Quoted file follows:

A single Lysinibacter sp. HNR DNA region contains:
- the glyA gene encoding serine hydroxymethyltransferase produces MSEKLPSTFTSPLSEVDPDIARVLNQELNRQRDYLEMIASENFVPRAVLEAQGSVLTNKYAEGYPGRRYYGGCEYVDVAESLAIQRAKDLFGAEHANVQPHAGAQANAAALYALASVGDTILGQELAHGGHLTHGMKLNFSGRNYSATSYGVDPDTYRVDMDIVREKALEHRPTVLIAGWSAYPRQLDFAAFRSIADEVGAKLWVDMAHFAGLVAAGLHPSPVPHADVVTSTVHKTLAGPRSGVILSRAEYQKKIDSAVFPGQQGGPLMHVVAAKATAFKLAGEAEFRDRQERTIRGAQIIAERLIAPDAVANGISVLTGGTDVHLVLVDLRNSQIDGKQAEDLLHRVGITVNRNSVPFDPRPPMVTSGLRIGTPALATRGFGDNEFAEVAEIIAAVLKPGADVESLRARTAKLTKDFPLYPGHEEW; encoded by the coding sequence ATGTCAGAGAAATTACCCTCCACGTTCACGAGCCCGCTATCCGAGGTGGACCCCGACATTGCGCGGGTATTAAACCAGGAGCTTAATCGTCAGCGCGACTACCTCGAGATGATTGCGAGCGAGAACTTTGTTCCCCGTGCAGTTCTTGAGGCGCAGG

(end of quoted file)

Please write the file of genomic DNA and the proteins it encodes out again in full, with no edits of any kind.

A single Lysinibacter sp. HNR DNA region contains:
- the glyA gene encoding serine hydroxymethyltransferase produces MSEKLPSTFTSPLSEVDPDIARVLNQELNRQRDYLEMIASENFVPRAVLEAQGSVLTNKYAEGYPGRRYYGGCEYVDVAESLAIQRAKDLFGAEHANVQPHAGAQANAAALYALASVGDTILGQELAHGGHLTHGMKLNFSGRNYSATSYGVDPDTYRVDMDIVREKALEHRPTVLIAGWSAYPRQLDFAAFRSIADEVGAKLWVDMAHFAGLVAAGLHPSPVPHADVVTSTVHKTLAGPRSGVILSRAEYQKKIDSAVFPGQQGGPLMHVVAAKATAFKLAGEAEFRDRQERTIRGAQIIAERLIAPDAVANGISVLTGGTDVHLVLVDLRNSQIDGKQAEDLLHRVGITVNRNSVPFDPRPPMVTSGLRIGTPALATRGFGDNEFAEVAEIIAAVLKPGADVESLRARTAKLTKDFPLYPGHEEW; encoded by the coding sequence ATGTCAGAGAAATTACCCTCCACGTTCACGAGCCCGCTATCCGAGGTGGACCCCGACATTGCGCGGGTATTAAACCAGGAGCTTAATCGTCAGCGCGACTACCTCGAGATGATTGCGAGCGAGAACTTTGTTCCCCGTGCAGTTCTTGAGGCGCAGG